By September 22, 2008 10 Comments Read More →

How To Put Your Strengths to Work

How To Put Your Strengths to Work

“Success is achieved by developing our strengths, not by eliminating our weaknesses.” — Marilyn vos Savant

Want to feel strong and alive each day?  Put your strengths to work.  You have some skills that just make you feel powerful and engaged.  They grow you.  You could spend all day doing these activities and still want more.  These skills come easy for you and you look forward to using them.  Maybe you don’t know what they are yet, but you just notice that some days feel better than others.  Then there’s the activities that drag you down.  They make you weak.  Just the thought of them takes away your energy and zest.   You need to find a way to spend your time in your strengths and stop spending time in activities that weaken you. 

Having spent significant time working on my weaknesses, and then making the shift to working on my strengths, I can say it make a huge difference.  Working on my weaknesses did NOT give me any advantages at work and it drained me each day.  Once I started to focus exclusively on my strengths, I started to find new ways to unleash my potential.    I have energy throughout the day and I get better at finding ways to use my strengths in each scenario or each challenge I find myself in.  It’s a stronger path of growth and a better way of life.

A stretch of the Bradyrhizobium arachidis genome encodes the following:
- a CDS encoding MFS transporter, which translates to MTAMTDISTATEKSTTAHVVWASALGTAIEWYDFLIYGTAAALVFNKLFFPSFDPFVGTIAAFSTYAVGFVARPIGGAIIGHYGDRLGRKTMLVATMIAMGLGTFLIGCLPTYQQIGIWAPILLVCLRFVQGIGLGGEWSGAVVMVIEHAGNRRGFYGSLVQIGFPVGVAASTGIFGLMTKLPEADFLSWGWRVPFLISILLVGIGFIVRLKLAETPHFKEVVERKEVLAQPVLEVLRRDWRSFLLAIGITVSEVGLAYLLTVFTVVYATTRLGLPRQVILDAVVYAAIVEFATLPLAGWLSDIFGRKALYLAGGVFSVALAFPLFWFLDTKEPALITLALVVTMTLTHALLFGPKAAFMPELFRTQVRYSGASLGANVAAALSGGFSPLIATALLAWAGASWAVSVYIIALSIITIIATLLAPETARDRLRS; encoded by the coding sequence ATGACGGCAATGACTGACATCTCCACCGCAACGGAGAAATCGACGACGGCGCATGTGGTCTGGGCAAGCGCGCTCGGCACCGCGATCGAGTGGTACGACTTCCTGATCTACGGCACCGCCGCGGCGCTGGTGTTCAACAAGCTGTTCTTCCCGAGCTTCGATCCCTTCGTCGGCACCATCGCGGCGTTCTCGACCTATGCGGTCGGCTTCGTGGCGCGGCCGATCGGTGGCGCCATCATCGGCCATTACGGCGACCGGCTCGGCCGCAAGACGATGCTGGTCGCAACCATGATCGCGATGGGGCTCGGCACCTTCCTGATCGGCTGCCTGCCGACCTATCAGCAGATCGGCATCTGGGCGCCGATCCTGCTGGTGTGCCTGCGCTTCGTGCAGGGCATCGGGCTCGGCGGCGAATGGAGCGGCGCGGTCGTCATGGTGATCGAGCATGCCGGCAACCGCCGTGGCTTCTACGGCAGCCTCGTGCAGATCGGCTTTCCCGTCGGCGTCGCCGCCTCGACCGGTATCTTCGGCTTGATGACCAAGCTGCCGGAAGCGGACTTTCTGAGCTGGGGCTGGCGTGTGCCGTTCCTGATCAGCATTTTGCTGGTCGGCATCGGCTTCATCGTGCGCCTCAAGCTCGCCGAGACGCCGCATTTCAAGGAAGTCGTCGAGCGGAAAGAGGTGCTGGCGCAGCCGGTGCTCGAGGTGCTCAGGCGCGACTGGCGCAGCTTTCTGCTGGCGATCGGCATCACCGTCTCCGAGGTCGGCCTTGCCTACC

In Go Put Your Strengths to Work: 6 Powerful Steps to Achieve Outstanding Performance, Marcus Buckingham shows you the key steps to putting your strengths to work.

Key Take Aways
Here are my key take aways:

  • Focus on strengths.  Shift your mindset from focusing on weaknesses to focusing on strengths.
  • Learn your strengths and weaknesses.  Know thy self.  Know your own strengths and weaknesses.
  • Contribute you strengths to the team.  Identify the strengths that will help your team.  Find ways to help out the team using your strengths.
  • Stop spending time in weaknesses. Find ways to stop spending time in your weaknesses.
  • Team up with your manager.  Have them help you spend more time in your strengths.
  • Turn your strengths into habits.   Continuously find ways to spend time in your strengths and stop working in your weaknesses.

Summary of Steps for Putting Your Strengths to Work
Here are the steps to put your strengths to work:

  • Step 1. Bust the Myths
  • Step 2. Get Clear
  • Step 3. Free Your Strengths
  • Step 4. Stop Your Weaknesses
  • Step 5. Speak Up
  • Step 6. Build Strong Habits

Step 1. Bust the Myths
The first step is a shift in mindset. You need to shift from working on your weaknesses to working on your strengths.  Should Naturally, you’ll want to work on issues that hold you back, but the key point is you’ll grow more and be more successful if you play to your strengths.  You will succeed by capitalizing on your strengths.

Buckingham writes:

“You will succeed in putting your strengths to work only if you believe that capitalizing on your strengths is the best way to compete.  Many organizations now do.  Most individuals still don’t.  Ask people point-blank, “Is finding your weaknesses and fixing them the best way to achieve outstanding performance?” and, in repeated polls, 87  percent either agree or strongly agree.”

See 3 Revealing Questions for Myth Busting, 3 Myths About Strengths and Weaknesses, and The Strengths Movement.

Step 2. Get Clear
The next step is about self-awareness.  You may not know your own strengths.  You may not be aware of which activities weaken you.  You need to identify your own strengths and weaknesses.

Buckingham writes: